Crank up the volume on your headphones and try to carry on a normal conversations. You can do it, but at least I have to keep consciously reminding myself to try and whisper a bit.

Same thing with temperature. You know it's supposed to be cold outside in the winter, so 72 feels cold. In the summer you know it's supposed to be warm outside so 72 feels warm. Not to discount humidity and such -- I think it plays a small roll -- but I think perception dominates.
posted by sbutler at 12:54 AM on December 11, 2008


Assuming you have a heater and a cooler operating off the thermostat, in summer, the cooler comes on at 73 and operates until it drops to 72, in winter the heater comes on at 71 and heats until it gets to 72, so on average, the place will be half a degree cooler in winter and half a degree hotter in summer, for a cumulative whole degree different.
In practice, the thermostat might operate over a larger range, not kicking in until the temp is 1.5 or two degrees different, then there is the lag while the heat change takes effect.
Add to this any areas away from the thermostat that are closer to the outside - they will always be cooler than the thermostat in winter, warmer in summer.
posted by bystander at 1:55 AM on December 11, 2008


In summer draughts will probably be 72 or higher, in winter significantly below that.

Personally, my thermostat is at 66 and I layer up for winter.

*mutters something about environment
posted by mandal at 3:46 AM on December 11, 2008 [1 favorite]


Gradients, schmadients. The outside walls are *cold* in the winter, *hot* in the summer. Radiant heat transfer from you to the wall is posive in the winter (i.e. you're warming up the walls - feel cold) and negative in the summer.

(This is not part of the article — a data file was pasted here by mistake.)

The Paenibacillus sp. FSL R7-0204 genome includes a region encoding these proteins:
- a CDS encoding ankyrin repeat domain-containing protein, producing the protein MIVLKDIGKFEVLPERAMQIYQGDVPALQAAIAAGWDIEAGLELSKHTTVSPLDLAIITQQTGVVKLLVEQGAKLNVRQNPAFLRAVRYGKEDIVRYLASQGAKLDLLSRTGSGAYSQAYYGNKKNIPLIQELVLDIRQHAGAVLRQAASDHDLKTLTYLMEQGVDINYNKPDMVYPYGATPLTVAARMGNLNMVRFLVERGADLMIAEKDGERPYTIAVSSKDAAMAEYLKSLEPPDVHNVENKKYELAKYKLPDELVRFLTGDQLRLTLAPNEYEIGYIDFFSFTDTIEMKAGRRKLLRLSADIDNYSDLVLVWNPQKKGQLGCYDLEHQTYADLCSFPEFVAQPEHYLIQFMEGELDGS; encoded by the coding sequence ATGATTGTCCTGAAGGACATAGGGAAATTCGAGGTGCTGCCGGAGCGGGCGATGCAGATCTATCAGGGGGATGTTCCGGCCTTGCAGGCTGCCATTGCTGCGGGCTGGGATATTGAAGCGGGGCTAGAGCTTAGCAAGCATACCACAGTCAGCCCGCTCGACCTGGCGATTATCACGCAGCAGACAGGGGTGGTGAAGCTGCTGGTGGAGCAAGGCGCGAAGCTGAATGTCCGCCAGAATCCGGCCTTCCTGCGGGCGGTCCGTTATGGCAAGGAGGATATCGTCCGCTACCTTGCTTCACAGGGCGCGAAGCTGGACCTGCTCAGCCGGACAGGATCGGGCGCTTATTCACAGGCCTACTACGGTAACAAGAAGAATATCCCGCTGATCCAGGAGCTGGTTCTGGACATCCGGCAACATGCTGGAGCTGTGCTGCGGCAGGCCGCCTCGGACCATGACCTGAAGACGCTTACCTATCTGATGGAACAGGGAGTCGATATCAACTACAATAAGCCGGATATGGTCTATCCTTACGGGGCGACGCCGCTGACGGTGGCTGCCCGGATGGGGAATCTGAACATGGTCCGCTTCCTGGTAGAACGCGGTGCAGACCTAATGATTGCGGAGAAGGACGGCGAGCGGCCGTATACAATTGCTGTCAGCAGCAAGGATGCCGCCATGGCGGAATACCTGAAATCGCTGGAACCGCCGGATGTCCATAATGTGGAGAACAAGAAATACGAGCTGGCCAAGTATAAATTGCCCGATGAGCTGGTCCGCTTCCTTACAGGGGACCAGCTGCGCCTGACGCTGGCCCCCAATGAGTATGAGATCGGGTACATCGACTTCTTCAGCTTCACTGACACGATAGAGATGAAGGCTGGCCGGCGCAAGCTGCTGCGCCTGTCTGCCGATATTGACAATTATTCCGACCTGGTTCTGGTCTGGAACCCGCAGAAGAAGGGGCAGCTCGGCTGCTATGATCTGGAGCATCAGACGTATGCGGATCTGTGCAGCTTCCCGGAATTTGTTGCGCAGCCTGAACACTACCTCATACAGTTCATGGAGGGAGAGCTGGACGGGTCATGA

At least, that's how it is for my poorly-insulated, all-brick house.
posted by notsnot at 4:03 AM on December 11, 2008 [2 favorites]


There are 4 ways the body loses heat: conduction (direct contact with something cooler), convection (via air currents), radiation (radiant heat loss via infrared radiation), and evaporation (sweat and respiratory water evaporation) Depending on how well insulated and drafty your house is convection and radiation will come into play, but as mentioned above the relative humidity will be much lower in winter (the colder outside air has less evaporated water in it to begin with) so evaporation is the major culprit.
posted by TedW at 4:44 AM on December 11, 2008


Also, the thermostat might not be located so as to take an accurate reading of the entire house; get a thermometer and check the other rooms and you might find that the thermostat is in a warmer or cooler part of the house and so its temperature is not truly representative of what you are experiencing. For example, if it is near the kitchen it will be too warm and thus shut off the heat too soon, leaving the rest of the house colder than the set temperature.
posted by TedW at 4:47 AM on December 11, 2008


notsnot nailed it.
posted by Dorri732 at 5:01 AM on December 11, 2008


There are more things at play too. One is that the humidity is higher in the summer, and wet air of the same temperature feels warmer.